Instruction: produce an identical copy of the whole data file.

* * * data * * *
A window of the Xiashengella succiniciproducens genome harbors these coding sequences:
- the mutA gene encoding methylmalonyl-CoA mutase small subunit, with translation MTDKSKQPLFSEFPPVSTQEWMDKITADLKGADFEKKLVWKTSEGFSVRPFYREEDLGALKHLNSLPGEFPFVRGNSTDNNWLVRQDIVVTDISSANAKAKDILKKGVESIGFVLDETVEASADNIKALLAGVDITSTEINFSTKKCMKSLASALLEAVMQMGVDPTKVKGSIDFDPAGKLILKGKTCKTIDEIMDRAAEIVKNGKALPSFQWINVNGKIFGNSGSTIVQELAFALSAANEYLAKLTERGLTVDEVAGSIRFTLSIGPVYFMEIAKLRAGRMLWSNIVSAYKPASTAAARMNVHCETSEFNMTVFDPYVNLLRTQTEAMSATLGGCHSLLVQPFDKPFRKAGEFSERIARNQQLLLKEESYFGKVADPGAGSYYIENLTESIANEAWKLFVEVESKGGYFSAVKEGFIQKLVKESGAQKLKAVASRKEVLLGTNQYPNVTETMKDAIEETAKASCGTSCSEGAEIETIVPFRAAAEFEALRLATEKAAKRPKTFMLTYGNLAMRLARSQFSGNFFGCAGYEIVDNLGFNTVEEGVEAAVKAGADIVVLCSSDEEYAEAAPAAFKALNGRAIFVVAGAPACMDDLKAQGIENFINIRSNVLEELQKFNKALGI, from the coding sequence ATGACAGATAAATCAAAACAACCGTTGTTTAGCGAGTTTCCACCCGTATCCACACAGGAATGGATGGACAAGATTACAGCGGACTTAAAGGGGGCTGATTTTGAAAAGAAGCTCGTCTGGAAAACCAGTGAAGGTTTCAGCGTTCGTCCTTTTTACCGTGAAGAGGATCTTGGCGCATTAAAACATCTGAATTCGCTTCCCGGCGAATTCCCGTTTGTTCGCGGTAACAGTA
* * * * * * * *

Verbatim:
A window of the Xiashengella succiniciproducens genome harbors these coding sequences:
- the mutA gene encoding methylmalonyl-CoA mutase small subunit, with translation MTDKSKQPLFSEFPPVSTQEWMDKITADLKGADFEKKLVWKTSEGFSVRPFYREEDLGALKHLNSLPGEFPFVRGNSTDNNWLVRQDIVVTDISSANAKAKDILKKGVESIGFVLDETVEASADNIKALLAGVDITSTEINFSTKKCMKSLASALLEAVMQMGVDPTKVKGSIDFDPAGKLILKGKTCKTIDEIMDRAAEIVKNGKALPSFQWINVNGKIFGNSGSTIVQELAFALSAANEYLAKLTERGLTVDEVAGSIRFTLSIGPVYFMEIAKLRAGRMLWSNIVSAYKPASTAAARMNVHCETSEFNMTVFDPYVNLLRTQTEAMSATLGGCHSLLVQPFDKPFRKAGEFSERIARNQQLLLKEESYFGKVADPGAGSYYIENLTESIANEAWKLFVEVESKGGYFSAVKEGFIQKLVKESGAQKLKAVASRKEVLLGTNQYPNVTETMKDAIEETAKASCGTSCSEGAEIETIVPFRAAAEFEALRLATEKAAKRPKTFMLTYGNLAMRLARSQFSGNFFGCAGYEIVDNLGFNTVEEGVEAAVKAGADIVVLCSSDEEYAEAAPAAFKALNGRAIFVVAGAPACMDDLKAQGIENFINIRSNVLEELQKFNKALGI, from the coding sequence ATGACAGATAAATCAAAACAACCGTTGTTTAGCGAGTTTCCACCCGTATCCACACAGGAATGGATGGACAAGATTACAGCGGACTTAAAGGGGGCTGATTTTGAAAAGAAGCTCGTCTGGAAAACCAGTGAAGGTTTCAGCGTTCGTCCTTTTTACCGTGAAGAGGATCTTGGCGCATTAAAACATCTGAATTCGCTTCCCGGCGAATTCCCGTTTGTTCGCGGTAACAGTA